FDA authorizes Pfizer COVID-19 vaccines for kids ages 5-11
Summit County health organizations preparing for vaccine rollout pending CDC approval
Since the beginning of the year, COVID-19 vaccines have slowly been made available to various segments of the population. Front line health care workers and older populations had first dibs, then those with health conditions and those working in essential positions were up next before the rest of the population ages 18 and older could get in line.
In May, youths 12 and older were eligible for the vaccine. Since then, younger children have been waiting, masked up, for their turn. On Friday, Oct. 29, the U.S. Food and Drug Administration took one step forward in making that happen.
According to the organization’s news release, the FDA authorized the emergency use of the Pfizer vaccine for children ages 5-11. Like the adult version of the Pfizer vaccine, it’ll come in two parts and be spaced three weeks apart but in a lower dosage. The release notes that it’s one-third of the adult dose.
The release states that this new vaccine is 90.7% effective in preventing the virus in children ages 5-11. To complete the study and test its safety, it was administered to about 3,100 children, and no serious side effects have been detected in the ongoing study.
The next step is waiting for the U.S. Centers for Disease Control and Prevention to give the final approval before health facilities can begin to administer the doses, which is likely to happen next week.
Though the announcement was news to the general public, many local organizations had already begun to plan for administering the vaccine to a newly eligible population. Summit County Public Health Director Amy Wineland wrote in an email that the county has already placed its order for the pediatric vaccine and is expecting its shipment to arrive by Thursday, Nov. 4.
Wineland said the county has already been planning clinics. The first will likely be held from 3 to 6 p.m. Friday, Nov. 5, at Summit Middle School, pending the CDC’s approval. Other clinics are in the works, too.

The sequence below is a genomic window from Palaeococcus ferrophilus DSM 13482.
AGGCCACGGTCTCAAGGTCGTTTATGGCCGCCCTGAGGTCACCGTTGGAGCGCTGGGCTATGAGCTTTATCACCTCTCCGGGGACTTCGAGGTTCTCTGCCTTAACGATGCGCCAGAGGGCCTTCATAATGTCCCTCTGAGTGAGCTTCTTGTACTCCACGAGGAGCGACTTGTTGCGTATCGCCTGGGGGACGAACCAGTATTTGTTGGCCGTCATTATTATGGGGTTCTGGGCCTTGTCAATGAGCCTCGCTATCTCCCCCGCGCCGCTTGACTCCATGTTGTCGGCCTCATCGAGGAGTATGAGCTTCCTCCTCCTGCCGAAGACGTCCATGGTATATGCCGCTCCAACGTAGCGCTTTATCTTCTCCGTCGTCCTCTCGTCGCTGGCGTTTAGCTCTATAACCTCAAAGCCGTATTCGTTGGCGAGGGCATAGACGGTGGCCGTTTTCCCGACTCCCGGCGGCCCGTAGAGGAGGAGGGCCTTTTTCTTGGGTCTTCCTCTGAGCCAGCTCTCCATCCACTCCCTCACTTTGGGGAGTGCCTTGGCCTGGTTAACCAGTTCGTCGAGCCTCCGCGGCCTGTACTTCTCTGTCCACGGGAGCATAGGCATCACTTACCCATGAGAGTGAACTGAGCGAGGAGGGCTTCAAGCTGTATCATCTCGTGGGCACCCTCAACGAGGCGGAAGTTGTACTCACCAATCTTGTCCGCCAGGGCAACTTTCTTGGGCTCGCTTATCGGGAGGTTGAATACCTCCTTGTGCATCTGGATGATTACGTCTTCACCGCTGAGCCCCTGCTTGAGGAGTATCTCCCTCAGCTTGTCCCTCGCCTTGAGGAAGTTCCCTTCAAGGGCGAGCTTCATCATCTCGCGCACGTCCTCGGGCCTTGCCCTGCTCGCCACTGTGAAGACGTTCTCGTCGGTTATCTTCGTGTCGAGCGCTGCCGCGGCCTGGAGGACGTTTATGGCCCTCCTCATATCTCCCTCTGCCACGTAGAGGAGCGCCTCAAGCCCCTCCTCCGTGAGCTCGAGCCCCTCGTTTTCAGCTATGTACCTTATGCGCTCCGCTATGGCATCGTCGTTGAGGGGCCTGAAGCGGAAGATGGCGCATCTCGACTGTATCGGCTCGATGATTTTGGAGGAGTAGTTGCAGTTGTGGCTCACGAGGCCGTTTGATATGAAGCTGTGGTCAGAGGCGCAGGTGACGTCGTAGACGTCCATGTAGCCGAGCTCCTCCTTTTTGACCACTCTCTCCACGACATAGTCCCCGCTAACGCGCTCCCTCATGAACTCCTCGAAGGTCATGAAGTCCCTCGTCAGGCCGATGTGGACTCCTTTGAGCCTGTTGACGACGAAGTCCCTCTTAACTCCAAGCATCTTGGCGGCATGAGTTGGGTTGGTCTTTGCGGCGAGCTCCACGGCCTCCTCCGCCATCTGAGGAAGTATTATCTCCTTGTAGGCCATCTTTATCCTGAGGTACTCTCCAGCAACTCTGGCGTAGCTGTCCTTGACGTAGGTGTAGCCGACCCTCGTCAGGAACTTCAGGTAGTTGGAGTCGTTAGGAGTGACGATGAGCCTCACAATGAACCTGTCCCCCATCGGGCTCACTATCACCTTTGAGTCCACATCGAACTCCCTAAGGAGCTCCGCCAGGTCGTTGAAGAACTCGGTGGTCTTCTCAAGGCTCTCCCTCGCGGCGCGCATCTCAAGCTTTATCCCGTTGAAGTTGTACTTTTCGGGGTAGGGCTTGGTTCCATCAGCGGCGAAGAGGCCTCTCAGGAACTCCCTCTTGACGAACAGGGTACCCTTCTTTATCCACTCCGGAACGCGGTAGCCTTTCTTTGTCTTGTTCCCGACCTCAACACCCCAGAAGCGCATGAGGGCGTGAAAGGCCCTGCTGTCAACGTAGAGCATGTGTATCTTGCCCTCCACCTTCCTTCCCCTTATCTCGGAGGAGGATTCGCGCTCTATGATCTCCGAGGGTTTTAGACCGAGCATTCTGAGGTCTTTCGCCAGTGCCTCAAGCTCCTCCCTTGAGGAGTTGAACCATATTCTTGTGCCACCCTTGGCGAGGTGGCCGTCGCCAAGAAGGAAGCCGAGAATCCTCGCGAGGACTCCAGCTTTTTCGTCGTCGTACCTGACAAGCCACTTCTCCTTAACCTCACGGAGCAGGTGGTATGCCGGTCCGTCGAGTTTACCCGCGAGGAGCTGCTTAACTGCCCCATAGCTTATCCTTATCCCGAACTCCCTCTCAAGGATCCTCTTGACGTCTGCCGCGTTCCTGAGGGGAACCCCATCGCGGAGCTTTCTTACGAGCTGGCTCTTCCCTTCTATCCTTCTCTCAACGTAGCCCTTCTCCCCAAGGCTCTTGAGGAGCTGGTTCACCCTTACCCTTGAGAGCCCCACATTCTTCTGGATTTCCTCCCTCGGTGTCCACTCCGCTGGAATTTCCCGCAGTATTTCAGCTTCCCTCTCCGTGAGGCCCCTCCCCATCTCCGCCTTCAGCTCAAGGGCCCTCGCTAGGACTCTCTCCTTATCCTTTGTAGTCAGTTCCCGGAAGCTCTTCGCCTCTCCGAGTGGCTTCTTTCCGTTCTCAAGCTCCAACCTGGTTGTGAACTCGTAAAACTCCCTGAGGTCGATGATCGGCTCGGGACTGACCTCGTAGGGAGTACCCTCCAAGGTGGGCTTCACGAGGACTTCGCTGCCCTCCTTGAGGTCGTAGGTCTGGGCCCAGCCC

“We are also working with school-based health (centers) to run additional clinics for this age group,” Wineland wrote. “This age group will also be able to attend any of our already-scheduled clinics after final approval from CDC.”
Summit School District spokesperson Andrea Ridder said the district will continue to partner with Summit County Public Health to help with the vaccine rollout.
“Our goal is just to keep kids safe, healthy and in school, and if this is going to help that, then we are here to partner with the FDA, the CDC, our local public health just to support that,” Ridder said.
Elizabeth Edgar, physical health coordinator for the district, said there are about 1,800 students who fall into the 5-11 age range. Edgar said the district plans to send out communication once it knows more.
“Summit School District is very excited that the vaccine for 5- (to) 11-year-olds is going to be available,” Edgar wrote in an email. “We, too, have been waiting for this day to arrive.”
Dr. Christine Ebert-Santos of the Ebert Family Clinic in Frisco said she’s put in an order for 50 doses of the vaccine. Ebert-Santos noted that even though children are less likely to get severely ill from the virus, it’s still crucial they get vaccinated because they can be carriers for the disease.
“This vaccine is one of the safest vaccines that has ever been developed,” Ebert-Santos said. “We don’t want our kids to have to miss school after losing so much school last year. We know it’s still spreading in the community. And we know that, yes, it’s rare for children to get seriously ill or end up in the hospital but … it’s still a risk. It’s even more of a risk that the children will bring it home to other family members who will be affected.”
Ebert-Santos noted that it’s still unclear how long the vaccines are effective in adults and that getting children vaccinated is one more way to keep the entire population safe from serious effects of the virus.
Ebert-Santos noted that the vaccine is safe because it has used data from the adult Pfizer vaccine that has already been rolled out. Concerns that the vaccine could affect children differently are not factually based, she said.
“This worry that there’s something different about kids, that this vaccine could cause some unanticipated complications later on, that’s (the) No. 1 (concern),” she said. “That’s not characteristic of any other vaccine.”
The only side effects that are likely to occur from this vaccine are similar to the side effects that come with the adult version: tiredness, headache, muscle pain, chills, fever and nausea. Ebert-Santos emphasized that any side effects that are likely to occur will happen within the first 30 days.
In addition to the Ebert Family Clinic administering the doses, the Summit Community Care Clinic will be offering the vaccine to its patients in this age group by appointment.
In anticipation of the CDC giving its final approval, the Colorado Department of Public Health and Environment suggested parents begin having conversations with their kids about getting the shots.
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